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Will PWHL Minnesota drama overshadow league’s future?

PWHL Draft Hockey
Minnesota head coach Ken Klee, left, talks with second-round draft pick Britta Curl, right, after Curl was drafted during the PWHL hockey draft in St. Paul on Monday.
Renée Jones Schneider | Star Tribune via AP

In the span of two weeks, Minnesota’s Professional Women’s Hockey League team won the inaugural Walter Cup championship, dismissed its general manager and drafted seven new players — one of whom is already upsetting fans because she supports apparent transphobic content online.

Controversial draft selection

Minnesota’s second pick, 10th overall, in Monday night’s draft was Wisconsin Badgers Captain Britta Curl. While being a solid player and leader on the ice, she’s stirred up controversy by posting in favor of excluding transgender women from sports.

That “is what makes the decision surrounding her so difficult,” Ian Kennedy, who covers women’s hockey and social issues for Canadian-based sports publication The Hockey News, told MPR News on Wednesday. “And the idea that the league needs to choose if they’re going to be a fully inclusive league looking forward or if they’re going to follow more of an NHL pathway.”

Curl has followed the mentorship of former Team USA hockey champions and twins Monique and Jocelyne Lamoureux, who staunchly and publicly believe transgender women have no place in sports, Kennedy said.

“She’s really picked up that torch,” Kennedy explained. “So she’s become a flashpoint because there are so many LGBTQ+ fans, athletes, supporters that follow this league that have built this league to be what it is and that are just a major portion of the fanbase that are now feeling very threatened and excluded.”

Leadership, too, of the PWHL features prominent queer athletes. Tennis legend Billie Jean King serves as an adviser and made frequent appearances with her wife Ilana Kloss at games during the inaugural season.

During the 2024 draft, it wasn’t Minnesota head coach Ken Klee who announced Curl’s selection, but assistant coach Mira Jalosuo, who is married to a woman. Kennedy reported PWHL Minnesota staff were confused, worried and embarrassed on Monday night. But Curl’s future is complicated because the league owns all six teams, making them “the exact same two entities.”

Before the draft, several teams considered Curl but with the caveat of required media training for the 24-year-old, Kennedy said. He expects Minnesota to do the same, “and to really find ways to make sure that those personal views of hers no longer impact or come out. I know that doesn’t solve the issue. And to me, that’s not a great solution. Otherwise, it’s a great privilege to be a professional athlete and to hold that powerful spot as a role model.”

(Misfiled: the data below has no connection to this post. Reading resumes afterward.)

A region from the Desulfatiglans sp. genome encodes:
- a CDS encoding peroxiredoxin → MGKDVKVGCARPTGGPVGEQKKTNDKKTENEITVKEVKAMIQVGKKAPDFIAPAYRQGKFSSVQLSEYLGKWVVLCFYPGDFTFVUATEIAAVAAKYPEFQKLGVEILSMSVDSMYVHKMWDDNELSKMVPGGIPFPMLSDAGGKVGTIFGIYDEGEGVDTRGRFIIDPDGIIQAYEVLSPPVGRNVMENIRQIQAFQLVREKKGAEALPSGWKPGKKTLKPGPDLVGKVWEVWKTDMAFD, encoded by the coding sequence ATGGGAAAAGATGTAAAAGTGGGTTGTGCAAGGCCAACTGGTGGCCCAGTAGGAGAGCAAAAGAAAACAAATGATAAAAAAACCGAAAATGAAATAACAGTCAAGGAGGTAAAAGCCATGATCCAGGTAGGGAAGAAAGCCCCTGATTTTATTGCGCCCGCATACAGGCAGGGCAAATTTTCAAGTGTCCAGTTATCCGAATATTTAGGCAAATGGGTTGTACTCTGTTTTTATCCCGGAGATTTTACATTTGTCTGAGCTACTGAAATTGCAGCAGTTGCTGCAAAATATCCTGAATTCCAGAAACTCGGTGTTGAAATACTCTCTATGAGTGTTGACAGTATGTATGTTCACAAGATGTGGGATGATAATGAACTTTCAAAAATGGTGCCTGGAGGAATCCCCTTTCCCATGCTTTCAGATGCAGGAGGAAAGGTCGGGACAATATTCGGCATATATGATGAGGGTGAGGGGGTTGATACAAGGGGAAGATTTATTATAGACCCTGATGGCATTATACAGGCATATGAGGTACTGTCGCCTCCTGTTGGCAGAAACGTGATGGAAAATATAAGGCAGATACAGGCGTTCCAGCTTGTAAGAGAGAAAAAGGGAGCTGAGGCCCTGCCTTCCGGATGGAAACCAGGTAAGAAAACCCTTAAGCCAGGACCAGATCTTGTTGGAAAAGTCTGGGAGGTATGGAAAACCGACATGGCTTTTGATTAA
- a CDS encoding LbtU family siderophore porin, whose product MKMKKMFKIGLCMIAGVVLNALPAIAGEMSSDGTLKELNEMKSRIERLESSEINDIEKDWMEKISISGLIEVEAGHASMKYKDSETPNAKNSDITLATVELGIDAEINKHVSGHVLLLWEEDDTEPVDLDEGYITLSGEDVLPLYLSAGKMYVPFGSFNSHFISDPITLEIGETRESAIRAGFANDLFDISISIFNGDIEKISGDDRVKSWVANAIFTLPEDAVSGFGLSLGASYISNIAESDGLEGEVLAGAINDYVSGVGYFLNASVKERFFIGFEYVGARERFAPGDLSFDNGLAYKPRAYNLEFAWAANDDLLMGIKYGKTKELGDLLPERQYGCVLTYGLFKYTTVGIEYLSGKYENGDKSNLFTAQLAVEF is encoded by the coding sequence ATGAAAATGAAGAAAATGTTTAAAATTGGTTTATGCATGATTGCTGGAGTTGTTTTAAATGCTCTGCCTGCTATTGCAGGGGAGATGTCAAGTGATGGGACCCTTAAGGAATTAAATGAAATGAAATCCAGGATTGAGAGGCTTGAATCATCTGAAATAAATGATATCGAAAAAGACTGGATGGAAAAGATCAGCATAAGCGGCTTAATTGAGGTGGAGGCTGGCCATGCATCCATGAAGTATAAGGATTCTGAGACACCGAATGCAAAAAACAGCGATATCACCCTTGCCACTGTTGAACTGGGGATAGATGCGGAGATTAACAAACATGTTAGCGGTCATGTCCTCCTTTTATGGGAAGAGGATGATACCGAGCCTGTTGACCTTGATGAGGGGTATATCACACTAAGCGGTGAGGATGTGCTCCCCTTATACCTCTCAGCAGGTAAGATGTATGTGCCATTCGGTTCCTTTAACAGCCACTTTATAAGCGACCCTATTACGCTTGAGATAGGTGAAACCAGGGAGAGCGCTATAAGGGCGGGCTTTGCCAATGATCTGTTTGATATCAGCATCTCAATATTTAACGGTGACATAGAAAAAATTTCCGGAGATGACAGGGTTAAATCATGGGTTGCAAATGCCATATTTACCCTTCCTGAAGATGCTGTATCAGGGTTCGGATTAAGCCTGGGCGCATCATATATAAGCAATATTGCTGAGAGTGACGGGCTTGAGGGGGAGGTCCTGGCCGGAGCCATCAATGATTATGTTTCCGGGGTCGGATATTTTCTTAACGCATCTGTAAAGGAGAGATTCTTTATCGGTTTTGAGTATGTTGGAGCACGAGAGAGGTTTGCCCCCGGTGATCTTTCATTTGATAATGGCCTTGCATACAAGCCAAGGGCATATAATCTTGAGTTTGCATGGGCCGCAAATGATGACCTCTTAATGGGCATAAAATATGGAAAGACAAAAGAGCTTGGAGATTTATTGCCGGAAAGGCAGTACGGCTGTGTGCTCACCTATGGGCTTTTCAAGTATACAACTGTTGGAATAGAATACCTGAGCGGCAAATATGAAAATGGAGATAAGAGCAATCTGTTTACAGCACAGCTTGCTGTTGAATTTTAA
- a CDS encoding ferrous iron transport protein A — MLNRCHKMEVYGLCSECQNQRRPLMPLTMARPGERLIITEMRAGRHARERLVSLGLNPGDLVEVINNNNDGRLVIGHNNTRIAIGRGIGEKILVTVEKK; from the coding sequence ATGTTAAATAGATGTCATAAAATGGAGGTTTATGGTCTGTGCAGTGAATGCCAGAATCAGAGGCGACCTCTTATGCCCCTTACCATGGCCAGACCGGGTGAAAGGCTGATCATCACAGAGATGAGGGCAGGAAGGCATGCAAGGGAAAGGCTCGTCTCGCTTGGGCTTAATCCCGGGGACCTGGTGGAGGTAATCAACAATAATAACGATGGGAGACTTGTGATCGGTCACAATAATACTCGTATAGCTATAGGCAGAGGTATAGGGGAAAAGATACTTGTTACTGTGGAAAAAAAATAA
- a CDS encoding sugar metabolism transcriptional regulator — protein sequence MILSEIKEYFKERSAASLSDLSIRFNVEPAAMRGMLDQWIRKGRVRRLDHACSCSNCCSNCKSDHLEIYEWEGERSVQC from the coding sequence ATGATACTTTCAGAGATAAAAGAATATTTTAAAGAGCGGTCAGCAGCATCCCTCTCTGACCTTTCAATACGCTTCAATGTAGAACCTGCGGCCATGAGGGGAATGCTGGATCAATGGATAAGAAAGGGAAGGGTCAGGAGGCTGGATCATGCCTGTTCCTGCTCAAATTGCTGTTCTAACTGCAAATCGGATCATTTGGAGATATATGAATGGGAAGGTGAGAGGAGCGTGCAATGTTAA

Departure of general manager Natalie Darwitz

Expectedly, but to the outrage and literal boos of fans, Natalie Darwitz wasn’t present at Roy Wilkins Auditorium in downtown St. Paul. The former general manager was fired by the league a few days after helping Minnesota clinch the first-ever Walter Cup championship. MPR News has reached out to Darwitz’s talent management for comment but received no response.

PWHL vice president of hockey operations Jayna Hefford told the AP on Saturday “the feedback to us was pretty direct and pretty clear that there wasn’t a path forward with the current personnel in place… It was with the work we did throughout the year, and it was clear that a change needed to be made.”

Natalie Darwitz
Three-time Olympic medalist Natalie Darwitz answers questions before being inducted into the U.S. Hockey Hall of Fame, on Dec. 12, 2018, in Nashville, Tenn.
Mark Humphrey | AP File

Coach Klee and Darwitz’s professional relationship got off to a rocky start. At the team’s conception, Darwitz had to choose between ex-NHL player and Team USA coach Ken Klee and her former college coach Charlie Burggraf. Darwitz went with the familiar, but Klee — who has the support of team captain Kendall Coyne Schofield — stepped in when Burggraf pulled out days before game one, citing family issues. Klee initially applied to be both GM and head coach without success.

“As the season went on, according to sources, there was a clash of some sort of power struggle for who was actually in charge and who got to make the decisions,” Kennedy said. “According to everything that we can make out, it came to a head this last couple of weeks where, you know, the pressure from inside PWHL Minnesota to the league to remove Natalie Darwitz and move forward without her became a kind of ‘pick one side or else’ situation — and they picked the Ken Klee side.”

There’s no word yet on a timeline for signing a new GM.

The league’s future

All season long, the PWHL leaned into marketing messages of breaking down barriers for women athletes, subverting stigma and inclusively inspiring the next generation of hockey players. These recent controversies have the potential to cast a major shadow on the team and the entire fledging professional sports league’s future.

“It’s an incredible issue that they need to deal with. And public relations-wise, they need to really start making strong statements…and answering questions to fans,” Kennedy said. “Rarely do you hear a championship team who’s picking a first and second-round pick getting booed and having fans yelling things from the stands negatively towards that team 10 days after a championship.”